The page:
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Poor sleep quality and sleepiness are associated with increased resting energy expenditure and worse dietary practices.


The notion that sleep promotes changes in food intake are well established; however, the sleep-associated effect on resting energy expenditure (REE) is poorly explored. Changes in REE are associated with raised adiposity. Several earlier predictive equations developed for REE only consider variables such as lean body mass (LBM), age, and sex, not including other variables, such as sleep. Previous studies suggest contradictory effects of sleep on energy expenditure, suggesting that poor sleep quality increases energy expenditure by activating stress response systems.


To verify the effect of sleep quality on resting energy expenditure and dietary practices.


These are preliminary data extracted from a cross-sectional study conducted between May and August 2021. Only adults with sedentary behavior and who did not use anxiolytics, antidepressants, or sleep-inducing drugs were included. The study was approved by the Ethics and Research Committee of UNIFESP n: 0910/2020. The Pittsburg Sleep Quality Index (PSQI) and Epworth Sleepiness Scale were used to assess sleep quality and excessive daytime sleepiness. Dietary practices were verified by a multidimensional questionnaire that assesses adherence to the dietary guidelines for the Brazilian population. LBM was assessed by bioelectrical impedance (Model 310e - Biodynamics®) and REE by indirect calorimetric (FITMATE – COSMED®). After analyzing the normality of the data, a linear multivariate regression model was used, considering REE as the dependent variable.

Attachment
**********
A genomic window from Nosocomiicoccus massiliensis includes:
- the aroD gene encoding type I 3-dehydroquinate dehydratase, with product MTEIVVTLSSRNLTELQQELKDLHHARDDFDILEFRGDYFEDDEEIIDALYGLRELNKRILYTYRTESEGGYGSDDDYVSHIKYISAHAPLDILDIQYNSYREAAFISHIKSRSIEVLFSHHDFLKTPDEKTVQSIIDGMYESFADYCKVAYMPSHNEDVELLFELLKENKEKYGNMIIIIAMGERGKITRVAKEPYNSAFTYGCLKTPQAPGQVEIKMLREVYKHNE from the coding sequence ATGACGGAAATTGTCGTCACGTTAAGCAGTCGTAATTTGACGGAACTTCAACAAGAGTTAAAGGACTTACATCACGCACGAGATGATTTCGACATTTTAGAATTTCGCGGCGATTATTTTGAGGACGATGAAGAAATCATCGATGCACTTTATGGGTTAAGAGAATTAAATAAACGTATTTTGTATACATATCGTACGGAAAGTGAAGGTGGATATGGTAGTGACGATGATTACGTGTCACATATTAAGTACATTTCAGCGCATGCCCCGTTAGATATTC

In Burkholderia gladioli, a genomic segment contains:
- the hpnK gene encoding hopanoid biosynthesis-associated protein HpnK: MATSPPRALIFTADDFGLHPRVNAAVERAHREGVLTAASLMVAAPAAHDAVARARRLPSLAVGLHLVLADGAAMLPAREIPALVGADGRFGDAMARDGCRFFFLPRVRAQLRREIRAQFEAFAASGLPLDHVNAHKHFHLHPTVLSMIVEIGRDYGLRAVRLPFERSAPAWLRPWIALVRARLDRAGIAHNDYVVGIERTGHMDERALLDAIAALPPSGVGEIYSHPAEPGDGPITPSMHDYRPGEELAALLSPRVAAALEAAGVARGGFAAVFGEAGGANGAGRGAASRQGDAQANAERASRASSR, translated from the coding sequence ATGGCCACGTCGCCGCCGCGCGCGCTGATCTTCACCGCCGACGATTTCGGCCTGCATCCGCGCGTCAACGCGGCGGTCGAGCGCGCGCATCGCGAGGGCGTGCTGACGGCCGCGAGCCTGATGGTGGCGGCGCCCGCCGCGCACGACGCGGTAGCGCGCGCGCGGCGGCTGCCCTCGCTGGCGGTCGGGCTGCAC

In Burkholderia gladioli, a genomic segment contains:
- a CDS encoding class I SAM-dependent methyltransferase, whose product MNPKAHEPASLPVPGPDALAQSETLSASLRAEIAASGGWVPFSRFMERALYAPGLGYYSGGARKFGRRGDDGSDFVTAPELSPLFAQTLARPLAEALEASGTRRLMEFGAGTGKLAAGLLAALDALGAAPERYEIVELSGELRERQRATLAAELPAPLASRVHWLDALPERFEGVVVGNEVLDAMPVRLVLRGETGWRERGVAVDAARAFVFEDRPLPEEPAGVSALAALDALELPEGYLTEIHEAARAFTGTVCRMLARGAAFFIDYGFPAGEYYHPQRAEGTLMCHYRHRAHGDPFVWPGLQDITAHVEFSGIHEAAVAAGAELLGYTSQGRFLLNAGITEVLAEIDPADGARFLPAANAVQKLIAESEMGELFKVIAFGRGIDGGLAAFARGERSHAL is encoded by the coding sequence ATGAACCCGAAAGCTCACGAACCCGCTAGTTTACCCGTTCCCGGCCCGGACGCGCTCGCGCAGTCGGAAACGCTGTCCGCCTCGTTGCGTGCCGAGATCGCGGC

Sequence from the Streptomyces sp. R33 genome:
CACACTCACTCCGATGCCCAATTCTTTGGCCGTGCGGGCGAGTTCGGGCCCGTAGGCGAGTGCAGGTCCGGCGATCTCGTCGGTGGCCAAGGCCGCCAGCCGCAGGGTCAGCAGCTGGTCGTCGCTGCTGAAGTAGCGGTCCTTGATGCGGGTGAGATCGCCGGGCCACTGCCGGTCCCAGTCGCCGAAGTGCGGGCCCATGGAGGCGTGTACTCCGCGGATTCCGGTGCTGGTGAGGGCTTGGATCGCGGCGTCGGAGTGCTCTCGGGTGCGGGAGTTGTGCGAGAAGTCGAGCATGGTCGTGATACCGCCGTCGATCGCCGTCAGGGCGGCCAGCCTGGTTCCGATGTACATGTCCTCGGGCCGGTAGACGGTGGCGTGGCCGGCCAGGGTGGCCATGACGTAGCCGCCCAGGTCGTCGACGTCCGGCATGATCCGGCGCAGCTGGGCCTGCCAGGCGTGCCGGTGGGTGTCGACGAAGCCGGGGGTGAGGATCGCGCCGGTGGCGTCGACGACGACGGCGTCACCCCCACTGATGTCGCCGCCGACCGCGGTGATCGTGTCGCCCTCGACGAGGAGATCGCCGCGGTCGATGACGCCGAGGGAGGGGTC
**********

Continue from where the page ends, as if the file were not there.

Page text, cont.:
The regression model explained 68% of the dependent variable (R2 = 0.68; p <0.001). LBM ( = 16.8; p<0.01), age ( = -6.39; p = 0.028), Pittsburgh score ( = 35.48; p = 0.002) and Epworth score ( = 14.65; p = 0.025) were predictive for REE. Still, we found that the group with poor sleep quality had worse dietary practices (p = 0.031).


Greater LBM, Pittsburg, and Epworth scores are associated with higher REE; nevertheless, higher PSQI score was negatively associated with dietary practices, suggesting that despite the increased REE, poor sleep quality and sleepiness worsen dietary practices.


Sleep. Sleepiness. Energy expenditure. Dietary intake.


Área Clínica


Centro Universitário São Camilo - São Paulo - Brasil, UNIFESP - São Paulo - Brasil


Ana Carolina Oumatu Magalhães, Camila Guazzelli Marques , Glaice Aparecida Lucin, Sérgio Tufik, Ronaldo Vagner Thomatieli dos Santos , Marcus Vinicius Lucio Santos Quaresma